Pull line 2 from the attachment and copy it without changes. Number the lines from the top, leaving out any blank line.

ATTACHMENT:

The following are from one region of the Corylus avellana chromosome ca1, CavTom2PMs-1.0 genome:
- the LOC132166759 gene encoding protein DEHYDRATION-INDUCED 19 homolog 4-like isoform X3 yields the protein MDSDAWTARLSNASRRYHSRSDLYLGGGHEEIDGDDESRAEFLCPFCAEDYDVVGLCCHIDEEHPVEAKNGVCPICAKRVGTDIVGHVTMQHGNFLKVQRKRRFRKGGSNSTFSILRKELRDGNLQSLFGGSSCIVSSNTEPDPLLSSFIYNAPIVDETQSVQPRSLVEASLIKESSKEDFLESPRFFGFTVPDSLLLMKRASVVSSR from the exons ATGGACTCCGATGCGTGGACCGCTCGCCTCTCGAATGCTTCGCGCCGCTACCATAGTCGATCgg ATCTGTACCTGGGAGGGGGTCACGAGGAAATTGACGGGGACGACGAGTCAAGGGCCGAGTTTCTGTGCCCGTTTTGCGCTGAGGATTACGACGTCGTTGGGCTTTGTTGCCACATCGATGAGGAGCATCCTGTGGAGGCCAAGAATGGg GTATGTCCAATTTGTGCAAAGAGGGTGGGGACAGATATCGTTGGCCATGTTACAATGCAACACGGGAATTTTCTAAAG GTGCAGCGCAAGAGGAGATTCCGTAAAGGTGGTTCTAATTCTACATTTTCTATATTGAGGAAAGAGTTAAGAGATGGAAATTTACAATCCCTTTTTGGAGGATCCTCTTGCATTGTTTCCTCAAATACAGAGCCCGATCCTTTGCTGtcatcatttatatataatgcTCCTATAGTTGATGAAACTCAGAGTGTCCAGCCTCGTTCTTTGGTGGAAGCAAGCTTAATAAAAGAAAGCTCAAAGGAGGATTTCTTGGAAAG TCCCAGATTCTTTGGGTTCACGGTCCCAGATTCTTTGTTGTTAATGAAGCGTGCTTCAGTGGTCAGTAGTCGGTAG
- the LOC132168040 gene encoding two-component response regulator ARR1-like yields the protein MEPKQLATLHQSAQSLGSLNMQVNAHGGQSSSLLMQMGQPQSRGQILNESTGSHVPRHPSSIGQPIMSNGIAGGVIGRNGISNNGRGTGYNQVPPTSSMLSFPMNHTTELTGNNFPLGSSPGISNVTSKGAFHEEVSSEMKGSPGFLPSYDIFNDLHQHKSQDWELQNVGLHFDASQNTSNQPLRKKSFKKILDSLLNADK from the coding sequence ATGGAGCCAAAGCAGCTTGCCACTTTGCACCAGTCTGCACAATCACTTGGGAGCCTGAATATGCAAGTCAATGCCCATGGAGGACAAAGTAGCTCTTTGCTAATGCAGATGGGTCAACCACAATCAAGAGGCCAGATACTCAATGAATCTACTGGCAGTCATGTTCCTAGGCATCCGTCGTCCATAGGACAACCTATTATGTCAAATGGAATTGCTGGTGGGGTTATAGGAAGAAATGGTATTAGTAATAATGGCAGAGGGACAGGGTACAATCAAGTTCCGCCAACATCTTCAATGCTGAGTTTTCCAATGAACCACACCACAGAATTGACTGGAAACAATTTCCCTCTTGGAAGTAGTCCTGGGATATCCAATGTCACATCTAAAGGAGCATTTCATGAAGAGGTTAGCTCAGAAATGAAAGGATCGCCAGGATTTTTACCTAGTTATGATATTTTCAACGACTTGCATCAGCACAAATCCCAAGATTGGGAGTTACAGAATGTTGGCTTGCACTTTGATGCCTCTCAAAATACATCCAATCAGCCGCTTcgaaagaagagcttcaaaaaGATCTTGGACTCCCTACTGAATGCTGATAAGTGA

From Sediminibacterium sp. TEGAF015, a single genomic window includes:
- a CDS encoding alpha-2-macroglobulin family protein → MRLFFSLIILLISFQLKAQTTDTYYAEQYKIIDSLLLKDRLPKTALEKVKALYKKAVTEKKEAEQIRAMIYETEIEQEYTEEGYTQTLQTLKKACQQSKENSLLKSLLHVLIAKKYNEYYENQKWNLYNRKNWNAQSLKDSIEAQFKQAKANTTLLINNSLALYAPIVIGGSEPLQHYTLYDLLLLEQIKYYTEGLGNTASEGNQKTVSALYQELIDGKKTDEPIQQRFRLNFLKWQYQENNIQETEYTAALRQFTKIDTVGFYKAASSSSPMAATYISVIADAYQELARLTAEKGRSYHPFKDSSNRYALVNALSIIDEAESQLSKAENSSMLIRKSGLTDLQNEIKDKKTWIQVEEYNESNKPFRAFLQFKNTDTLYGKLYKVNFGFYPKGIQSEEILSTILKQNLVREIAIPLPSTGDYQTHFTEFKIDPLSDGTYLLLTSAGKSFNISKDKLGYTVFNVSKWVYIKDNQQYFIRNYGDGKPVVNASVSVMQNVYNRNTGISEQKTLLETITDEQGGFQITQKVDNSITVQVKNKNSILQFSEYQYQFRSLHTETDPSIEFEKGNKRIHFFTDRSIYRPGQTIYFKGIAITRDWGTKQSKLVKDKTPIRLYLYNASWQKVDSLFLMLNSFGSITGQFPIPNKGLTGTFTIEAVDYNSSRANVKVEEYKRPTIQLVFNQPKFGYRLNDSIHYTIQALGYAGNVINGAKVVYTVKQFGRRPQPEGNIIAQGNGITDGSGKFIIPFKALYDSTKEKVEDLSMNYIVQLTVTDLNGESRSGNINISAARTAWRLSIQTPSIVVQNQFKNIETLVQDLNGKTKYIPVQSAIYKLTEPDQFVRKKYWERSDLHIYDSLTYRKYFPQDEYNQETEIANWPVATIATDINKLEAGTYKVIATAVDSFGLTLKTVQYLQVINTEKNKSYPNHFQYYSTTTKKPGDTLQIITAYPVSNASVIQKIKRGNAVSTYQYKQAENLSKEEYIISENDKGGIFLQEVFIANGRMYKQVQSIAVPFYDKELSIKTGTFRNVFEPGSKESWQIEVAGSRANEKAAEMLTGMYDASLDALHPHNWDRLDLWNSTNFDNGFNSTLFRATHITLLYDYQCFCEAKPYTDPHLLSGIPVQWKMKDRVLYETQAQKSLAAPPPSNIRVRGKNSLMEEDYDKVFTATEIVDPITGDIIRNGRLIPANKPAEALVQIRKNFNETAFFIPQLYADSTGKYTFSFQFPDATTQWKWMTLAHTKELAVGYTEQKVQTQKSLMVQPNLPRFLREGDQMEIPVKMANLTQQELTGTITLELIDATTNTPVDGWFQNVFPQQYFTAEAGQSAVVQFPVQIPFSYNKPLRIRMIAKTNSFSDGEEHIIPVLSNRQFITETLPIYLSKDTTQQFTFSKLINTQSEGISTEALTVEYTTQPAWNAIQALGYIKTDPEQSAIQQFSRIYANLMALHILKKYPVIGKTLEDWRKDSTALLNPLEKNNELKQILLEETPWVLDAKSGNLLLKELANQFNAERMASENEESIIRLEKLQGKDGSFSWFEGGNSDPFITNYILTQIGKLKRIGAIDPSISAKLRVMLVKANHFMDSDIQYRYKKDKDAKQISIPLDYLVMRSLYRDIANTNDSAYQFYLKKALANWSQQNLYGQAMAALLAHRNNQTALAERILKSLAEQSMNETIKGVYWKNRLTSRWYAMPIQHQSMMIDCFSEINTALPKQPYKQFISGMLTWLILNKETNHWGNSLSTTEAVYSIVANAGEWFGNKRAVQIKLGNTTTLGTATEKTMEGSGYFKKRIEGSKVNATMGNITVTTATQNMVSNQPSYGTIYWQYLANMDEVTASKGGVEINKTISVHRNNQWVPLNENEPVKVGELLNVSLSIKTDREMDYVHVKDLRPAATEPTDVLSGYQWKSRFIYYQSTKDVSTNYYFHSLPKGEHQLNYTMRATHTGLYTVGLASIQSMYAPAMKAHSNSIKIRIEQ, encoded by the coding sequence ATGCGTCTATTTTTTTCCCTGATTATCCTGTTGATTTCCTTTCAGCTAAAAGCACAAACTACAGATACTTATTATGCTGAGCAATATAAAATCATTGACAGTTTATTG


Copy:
- the LOC132166759 gene encoding protein DEHYDRATION-INDUCED 19 homolog 4-like isoform X3 yields the protein MDSDAWTARLSNASRRYHSRSDLYLGGGHEEIDGDDESRAEFLCPFCAEDYDVVGLCCHIDEEHPVEAKNGVCPICAKRVGTDIVGHVTMQHGNFLKVQRKRRFRKGGSNSTFSILRKELRDGNLQSLFGGSSCIVSSNTEPDPLLSSFIYNAPIVDETQSVQPRSLVEASLIKESSKEDFLESPRFFGFTVPDSLLLMKRASVVSSR from the exons ATGGACTCCGATGCGTGGACCGCTCGCCTCTCGAATGCTTCGCGCCGCTACCATAGTCGATCgg ATCTGTACCTGGGAGGGGGTCACGAGGAAATTGACGGGGACGACGAGTCAAGGGCCGAGTTTCTGTGCCCGTTTTGCGCTGAGGATTACGACGTCGTTGGGCTTTGTTGCCACATCGATGAGGAGCATCCTGTGGAGGCCAAGAATGGg GTATGTCCAATTTGTGCAAAGAGGGTGGGGACAGATATCGTTGGCCATGTTACAATGCAACACGGGAATTTTCTAAAG GTGCAGCGCAAGAGGAGATTCCGTAAAGGTGGTTCTAATTCTACATTTTCTATATTGAGGAAAGAGTTAAGAGATGGAAATTTACAATCCCTTTTTGGAGGATCCTCTTGCATTGTTTCCTCAAATACAGAGCCCGATCCTTTGCTGtcatcatttatatataatgcTCCTATAGTTGATGAAACTCAGAGTGTCCAGCCTCGTTCTTTGGTGGAAGCAAGCTTAATAAAAGAAAGCTCAAAGGAGGATTTCTTGGAAAG TCCCAGATTCTTTGGGTTCACGGTCCCAGATTCTTTGTTGTTAATGAAGCGTGCTTCAGTGGTCAGTAGTCGGTAG